Sabtu, 04 Juni 2011

Introduction Of Cytoplasm

Cells are the structural units of all living organisms. There are two fundamentally different types of cells, but so many biochemical similarities exist between them that some investigators have postulated that one group evolved from the other.
Prokaryotic (Gr. pro, before, + karyon, nucleus) cells are found only in bacteria. These cells are small (1–5 m long), typically have a cell wall outside the plasmalemma, and lack a nuclear envelope separating the genetic material (DNA) from other cellular constituents. In addition, prokaryotes have no histones (specific basic proteins) bound to their DNA and usually no membranous organelles.
In contrast, eukaryotic (Gr. eu, good, + karyon, nucleus) cells are larger and have a distinct nucleus surrounded by a nuclear envelope (Figure 2–1). Histones are associated with the genetic material, and numerous membrane-limited organelles are found in the cytoplasm. This book is concerned exclusively with eukaryotic cells.

Figure 2–1
The ultrastructure and molecular organization (right) of the cell membrane. The dark lines at the left represent the two dense layers observed in the electron microscope; these are caused by the deposit of osmium in the hydrophilic portions of the phospholipid molecules.

Cellular Differentiation
The human organism has about 200 different cell types, all derived from the zygote, a single cell formed by fertilization of an oocyte by a spermatozoon. The first cellular divisions of the zygote originate cells called blastomeres, which are able to form all cell types of the adult. Through this process, called cell differentiation, the cells synthesize specific proteins, change their shape, and become very efficient in specialized functions. For example, muscle cell precursors elongate into spindle-shaped cells that synthesize and accumulate myofibrillar proteins (actin, myosin). The resulting cell efficiently converts chemical energy into contractile force.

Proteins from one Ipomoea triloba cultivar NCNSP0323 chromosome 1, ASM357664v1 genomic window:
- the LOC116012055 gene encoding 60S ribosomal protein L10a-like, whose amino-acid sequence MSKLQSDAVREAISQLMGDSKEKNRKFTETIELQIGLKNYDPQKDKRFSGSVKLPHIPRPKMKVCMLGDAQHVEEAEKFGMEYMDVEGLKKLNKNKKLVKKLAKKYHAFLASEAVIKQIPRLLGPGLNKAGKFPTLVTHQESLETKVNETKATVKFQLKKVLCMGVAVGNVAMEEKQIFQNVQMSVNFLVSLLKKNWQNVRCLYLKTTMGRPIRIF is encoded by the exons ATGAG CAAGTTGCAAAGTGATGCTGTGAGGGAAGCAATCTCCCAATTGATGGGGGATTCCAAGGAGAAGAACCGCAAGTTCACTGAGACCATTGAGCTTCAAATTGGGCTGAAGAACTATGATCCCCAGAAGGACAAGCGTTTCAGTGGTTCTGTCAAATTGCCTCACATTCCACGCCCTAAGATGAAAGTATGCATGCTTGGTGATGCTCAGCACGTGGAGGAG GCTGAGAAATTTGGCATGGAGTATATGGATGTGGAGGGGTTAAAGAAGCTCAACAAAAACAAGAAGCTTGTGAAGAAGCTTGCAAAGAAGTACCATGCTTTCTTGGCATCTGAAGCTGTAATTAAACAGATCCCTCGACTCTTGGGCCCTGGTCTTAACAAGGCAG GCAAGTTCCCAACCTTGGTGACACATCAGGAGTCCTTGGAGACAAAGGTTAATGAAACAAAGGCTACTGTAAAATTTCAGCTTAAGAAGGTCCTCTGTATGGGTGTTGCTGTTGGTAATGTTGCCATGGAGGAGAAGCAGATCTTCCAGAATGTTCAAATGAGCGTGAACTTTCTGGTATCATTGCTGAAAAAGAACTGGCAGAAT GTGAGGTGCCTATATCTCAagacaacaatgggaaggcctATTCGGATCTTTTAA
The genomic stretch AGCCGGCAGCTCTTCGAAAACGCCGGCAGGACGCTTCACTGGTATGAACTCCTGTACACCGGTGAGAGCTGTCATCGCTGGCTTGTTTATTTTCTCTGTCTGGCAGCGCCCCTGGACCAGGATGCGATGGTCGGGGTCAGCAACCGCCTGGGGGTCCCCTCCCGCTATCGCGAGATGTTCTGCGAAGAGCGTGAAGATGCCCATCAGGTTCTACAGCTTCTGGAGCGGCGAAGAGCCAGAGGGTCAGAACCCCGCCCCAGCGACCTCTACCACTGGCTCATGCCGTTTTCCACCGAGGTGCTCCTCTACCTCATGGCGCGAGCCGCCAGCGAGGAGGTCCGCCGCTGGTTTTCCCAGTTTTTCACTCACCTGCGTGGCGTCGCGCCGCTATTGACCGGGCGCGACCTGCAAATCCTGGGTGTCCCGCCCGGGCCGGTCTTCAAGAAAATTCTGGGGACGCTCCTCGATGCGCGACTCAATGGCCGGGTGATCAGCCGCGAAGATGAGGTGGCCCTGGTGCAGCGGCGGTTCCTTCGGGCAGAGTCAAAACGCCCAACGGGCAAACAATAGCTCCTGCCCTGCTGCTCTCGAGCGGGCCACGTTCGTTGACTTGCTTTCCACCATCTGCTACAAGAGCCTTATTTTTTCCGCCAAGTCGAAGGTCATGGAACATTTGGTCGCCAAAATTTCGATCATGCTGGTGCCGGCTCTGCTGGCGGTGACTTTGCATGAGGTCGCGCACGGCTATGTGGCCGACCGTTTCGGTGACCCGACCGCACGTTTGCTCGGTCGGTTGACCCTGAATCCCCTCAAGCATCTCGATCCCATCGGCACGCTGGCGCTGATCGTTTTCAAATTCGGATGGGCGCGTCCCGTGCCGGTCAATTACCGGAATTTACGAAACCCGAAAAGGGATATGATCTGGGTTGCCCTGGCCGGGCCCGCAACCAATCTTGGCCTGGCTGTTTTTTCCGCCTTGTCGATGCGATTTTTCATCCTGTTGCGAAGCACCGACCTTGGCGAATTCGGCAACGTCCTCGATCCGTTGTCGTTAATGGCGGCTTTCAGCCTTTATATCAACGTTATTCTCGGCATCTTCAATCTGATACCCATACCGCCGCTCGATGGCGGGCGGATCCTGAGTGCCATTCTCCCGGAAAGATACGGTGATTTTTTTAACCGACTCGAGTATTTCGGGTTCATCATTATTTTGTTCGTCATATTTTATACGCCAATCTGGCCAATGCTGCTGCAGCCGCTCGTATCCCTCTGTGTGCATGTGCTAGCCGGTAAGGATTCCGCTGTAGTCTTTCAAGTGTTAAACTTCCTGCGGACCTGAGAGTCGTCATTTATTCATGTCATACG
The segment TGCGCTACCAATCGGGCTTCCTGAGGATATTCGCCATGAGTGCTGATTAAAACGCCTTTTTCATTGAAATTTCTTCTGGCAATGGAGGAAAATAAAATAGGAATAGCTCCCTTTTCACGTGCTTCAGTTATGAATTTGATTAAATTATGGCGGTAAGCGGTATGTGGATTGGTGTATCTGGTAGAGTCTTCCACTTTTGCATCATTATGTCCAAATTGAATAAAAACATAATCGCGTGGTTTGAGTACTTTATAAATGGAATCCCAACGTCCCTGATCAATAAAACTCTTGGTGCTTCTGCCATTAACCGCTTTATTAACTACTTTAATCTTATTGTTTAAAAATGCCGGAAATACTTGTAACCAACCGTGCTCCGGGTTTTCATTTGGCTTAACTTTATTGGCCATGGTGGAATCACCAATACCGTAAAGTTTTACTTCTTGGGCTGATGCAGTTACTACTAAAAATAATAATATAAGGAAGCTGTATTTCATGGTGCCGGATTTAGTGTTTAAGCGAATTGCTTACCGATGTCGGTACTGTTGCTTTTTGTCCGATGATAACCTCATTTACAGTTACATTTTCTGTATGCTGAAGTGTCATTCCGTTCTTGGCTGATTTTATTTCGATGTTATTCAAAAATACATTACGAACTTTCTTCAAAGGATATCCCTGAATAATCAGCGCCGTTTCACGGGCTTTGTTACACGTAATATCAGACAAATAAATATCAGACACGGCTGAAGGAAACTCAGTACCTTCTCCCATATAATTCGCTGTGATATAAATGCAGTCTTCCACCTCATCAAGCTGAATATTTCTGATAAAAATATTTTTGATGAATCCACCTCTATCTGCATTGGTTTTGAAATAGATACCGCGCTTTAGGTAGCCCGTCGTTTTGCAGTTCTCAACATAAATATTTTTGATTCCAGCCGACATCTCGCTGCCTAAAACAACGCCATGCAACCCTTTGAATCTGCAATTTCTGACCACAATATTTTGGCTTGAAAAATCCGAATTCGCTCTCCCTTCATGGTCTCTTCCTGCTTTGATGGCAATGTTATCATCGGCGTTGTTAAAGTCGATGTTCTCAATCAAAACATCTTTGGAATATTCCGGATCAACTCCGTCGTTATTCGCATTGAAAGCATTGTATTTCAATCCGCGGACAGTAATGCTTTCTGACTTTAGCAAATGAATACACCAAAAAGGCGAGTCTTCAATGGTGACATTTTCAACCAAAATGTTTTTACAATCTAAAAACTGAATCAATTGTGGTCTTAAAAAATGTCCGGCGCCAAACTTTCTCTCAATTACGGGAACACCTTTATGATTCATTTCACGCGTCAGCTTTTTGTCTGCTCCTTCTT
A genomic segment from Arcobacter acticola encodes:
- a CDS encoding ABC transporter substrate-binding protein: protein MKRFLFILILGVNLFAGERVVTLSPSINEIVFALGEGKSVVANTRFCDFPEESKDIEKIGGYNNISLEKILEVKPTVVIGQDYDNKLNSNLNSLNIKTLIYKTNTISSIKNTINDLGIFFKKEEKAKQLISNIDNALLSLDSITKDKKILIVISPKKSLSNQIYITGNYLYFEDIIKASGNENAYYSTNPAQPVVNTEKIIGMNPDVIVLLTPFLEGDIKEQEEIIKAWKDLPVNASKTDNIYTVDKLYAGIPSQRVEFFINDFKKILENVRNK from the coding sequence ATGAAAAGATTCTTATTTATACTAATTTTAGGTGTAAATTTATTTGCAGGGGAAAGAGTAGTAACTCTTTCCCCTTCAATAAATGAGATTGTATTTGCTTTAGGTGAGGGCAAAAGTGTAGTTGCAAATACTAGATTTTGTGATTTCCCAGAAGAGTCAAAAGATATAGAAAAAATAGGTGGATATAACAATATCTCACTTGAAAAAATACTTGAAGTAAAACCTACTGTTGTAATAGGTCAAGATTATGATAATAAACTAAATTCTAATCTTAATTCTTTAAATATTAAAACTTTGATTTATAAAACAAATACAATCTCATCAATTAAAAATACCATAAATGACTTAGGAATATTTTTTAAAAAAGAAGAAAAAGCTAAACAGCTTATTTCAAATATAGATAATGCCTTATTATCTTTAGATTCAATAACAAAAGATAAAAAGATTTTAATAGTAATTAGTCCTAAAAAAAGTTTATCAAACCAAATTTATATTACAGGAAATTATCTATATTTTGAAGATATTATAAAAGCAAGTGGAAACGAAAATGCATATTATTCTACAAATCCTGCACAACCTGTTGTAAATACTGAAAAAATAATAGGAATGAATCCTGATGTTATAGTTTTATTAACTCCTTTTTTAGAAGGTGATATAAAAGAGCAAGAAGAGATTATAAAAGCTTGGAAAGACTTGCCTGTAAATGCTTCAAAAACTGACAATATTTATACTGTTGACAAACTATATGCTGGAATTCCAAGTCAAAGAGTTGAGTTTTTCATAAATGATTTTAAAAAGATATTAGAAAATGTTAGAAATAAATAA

The main cellular functions performed by specialized cells in the body are listed in Table 2–1.
Table 2–1. Cellular Functions in Some Specialized Cells.
Specialized Cell(s)
Muscle cell
Synthesis and secretion of enzymes
Pancreatic acinar cells
Synthesis and secretion of mucous substances
Mucous-gland cells
Synthesis and secretion of steroids
Some adrenal gland, testis, and ovary cells
Ion transport
Cells of the kidney and salivary gland ducts
Intracellular digestion
Macrophages and some white blood cells
Transformation of physical and chemical stimuli into nervous impulses
Sensory cells
Metabolite absorption
Cells of the intestine

Cell Ecology
Because the body experiences considerable environmental diversity (eg, normal and pathological conditions), the same cell type can exhibit different characteristics and behaviors in different regions and circumstances. Thus, macrophages and neutrophils (both of which are phagocytic defense cells) will shift from oxidative metabolism to glycolysis in an anoxic, inflammatory environment. Cells that appear to be structurally similar may react in different ways because they have different families of receptors for signaling molecules (such as hormones and extracellular matrix macromolecules). For example, because of their diverse library of receptors, breast fibroblasts and uterine smooth muscle cells are exceptionally sensitive to female sex hormones.

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